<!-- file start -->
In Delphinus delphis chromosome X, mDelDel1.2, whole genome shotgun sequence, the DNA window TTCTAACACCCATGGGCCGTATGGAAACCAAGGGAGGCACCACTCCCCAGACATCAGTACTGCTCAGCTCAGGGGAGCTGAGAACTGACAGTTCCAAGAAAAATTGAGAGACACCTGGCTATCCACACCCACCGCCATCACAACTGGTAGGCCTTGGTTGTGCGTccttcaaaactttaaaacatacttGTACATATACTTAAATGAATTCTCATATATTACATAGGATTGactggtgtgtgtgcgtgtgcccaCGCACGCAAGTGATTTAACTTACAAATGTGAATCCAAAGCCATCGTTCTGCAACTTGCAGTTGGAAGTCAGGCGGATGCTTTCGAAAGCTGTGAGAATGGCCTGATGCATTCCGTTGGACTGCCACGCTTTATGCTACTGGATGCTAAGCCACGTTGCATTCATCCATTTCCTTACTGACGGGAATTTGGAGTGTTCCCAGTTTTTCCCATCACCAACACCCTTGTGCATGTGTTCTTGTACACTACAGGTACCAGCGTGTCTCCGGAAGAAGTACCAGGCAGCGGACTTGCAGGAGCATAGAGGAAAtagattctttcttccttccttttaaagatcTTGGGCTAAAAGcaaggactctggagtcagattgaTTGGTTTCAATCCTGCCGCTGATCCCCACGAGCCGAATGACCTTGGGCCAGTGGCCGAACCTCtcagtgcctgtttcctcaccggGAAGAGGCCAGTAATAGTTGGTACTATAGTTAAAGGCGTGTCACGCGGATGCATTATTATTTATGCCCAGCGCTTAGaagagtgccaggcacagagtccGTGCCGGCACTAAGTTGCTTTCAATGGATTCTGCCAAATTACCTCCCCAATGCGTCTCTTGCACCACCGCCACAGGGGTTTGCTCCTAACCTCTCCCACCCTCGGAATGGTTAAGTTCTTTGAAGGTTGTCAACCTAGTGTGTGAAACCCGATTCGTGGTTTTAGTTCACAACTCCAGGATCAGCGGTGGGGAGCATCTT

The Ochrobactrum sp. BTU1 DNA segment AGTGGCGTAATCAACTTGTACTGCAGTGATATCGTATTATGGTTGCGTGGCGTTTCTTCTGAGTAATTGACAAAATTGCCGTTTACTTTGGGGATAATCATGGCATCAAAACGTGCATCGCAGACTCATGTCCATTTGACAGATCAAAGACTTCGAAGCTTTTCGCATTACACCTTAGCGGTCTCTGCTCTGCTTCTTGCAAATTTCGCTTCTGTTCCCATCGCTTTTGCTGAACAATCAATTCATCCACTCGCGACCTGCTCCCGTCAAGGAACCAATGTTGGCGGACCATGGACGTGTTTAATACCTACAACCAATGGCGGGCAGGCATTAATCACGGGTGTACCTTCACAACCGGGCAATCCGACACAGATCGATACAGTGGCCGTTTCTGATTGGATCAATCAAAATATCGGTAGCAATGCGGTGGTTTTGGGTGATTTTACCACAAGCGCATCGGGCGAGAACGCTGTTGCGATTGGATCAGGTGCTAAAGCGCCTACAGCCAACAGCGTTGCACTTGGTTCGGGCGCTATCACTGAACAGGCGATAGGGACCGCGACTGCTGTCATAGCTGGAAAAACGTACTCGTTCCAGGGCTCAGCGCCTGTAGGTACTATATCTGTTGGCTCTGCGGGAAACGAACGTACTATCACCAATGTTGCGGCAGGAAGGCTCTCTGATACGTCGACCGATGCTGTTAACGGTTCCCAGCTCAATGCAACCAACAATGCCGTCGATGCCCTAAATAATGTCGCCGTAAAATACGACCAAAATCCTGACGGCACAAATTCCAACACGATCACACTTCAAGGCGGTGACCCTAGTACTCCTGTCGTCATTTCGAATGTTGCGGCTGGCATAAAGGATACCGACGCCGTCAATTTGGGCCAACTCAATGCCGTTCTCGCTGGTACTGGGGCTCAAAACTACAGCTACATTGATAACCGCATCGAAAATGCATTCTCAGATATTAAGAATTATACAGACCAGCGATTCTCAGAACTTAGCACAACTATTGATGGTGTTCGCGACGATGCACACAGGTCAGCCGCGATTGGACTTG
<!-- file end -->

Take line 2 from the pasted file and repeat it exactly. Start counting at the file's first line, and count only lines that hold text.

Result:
The Ochrobactrum sp. BTU1 DNA segment AGTGGCGTAATCAACTTGTACTGCAGTGATATCGTATTATGGTTGCGTGGCGTTTCTTCTGAGTAATTGACAAAATTGCCGTTTACTTTGGGGATAATCATGGCATCAAAACGTGCATCGCAGACTCATGTCCATTTGACAGATCAAAGACTTCGAAGCTTTTCGCATTACACCTTAGCGGTCTCTGCTCTGCTTCTTGCAAATTTCGCTTCTGTTCCCATCGCTTTTGCTGAACAATCAATTCATCCACTCGCGACCTGCTCCCGTCAAGGAACCAATGTTGGCGGACCATGGACGTGTTTAATACCTACAACCAATGGCGGGCAGGCATTAATCACGGGTGTACCTTCACAACCGGGCAATCCGACACAGATCGATACAGTGGCCGTTTCTGATTGGATCAATCAAAATATCGGTAGCAATGCGGTGGTTTTGGGTGATTTTACCACAAGCGCATCGGGCGAGAACGCTGTTGCGATTGGATCAGGTGCTAAAGCGCCTACAGCCAACAGCGTTGCACTTGGTTCGGGCGCTATCACTGAACAGGCGATAGGGACCGCGACTGCTGTCATAGCTGGAAAAACGTACTCGTTCCAGGGCTCAGCGCCTGTAGGTACTATATCTGTTGGCTCTGCGGGAAACGAACGTACTATCACCAATGTTGCGGCAGGAAGGCTCTCTGATACGTCGACCGATGCTGTTAACGGTTCCCAGCTCAATGCAACCAACAATGCCGTCGATGCCCTAAATAATGTCGCCGTAAAATACGACCAAAATCCTGACGGCACAAATTCCAACACGATCACACTTCAAGGCGGTGACCCTAGTACTCCTGTCGTCATTTCGAATGTTGCGGCTGGCATAAAGGATACCGACGCCGTCAATTTGGGCCAACTCAATGCCGTTCTCGCTGGTACTGGGGCTCAAAACTACAGCTACATTGATAACCGCATCGAAAATGCATTCTCAGATATTAAGAATTATACAGACCAGCGATTCTCAGAACTTAGCACAACTATTGATGGTGTTCGCGACGATGCACACAGGTCAGCCGCGATTGGACTTG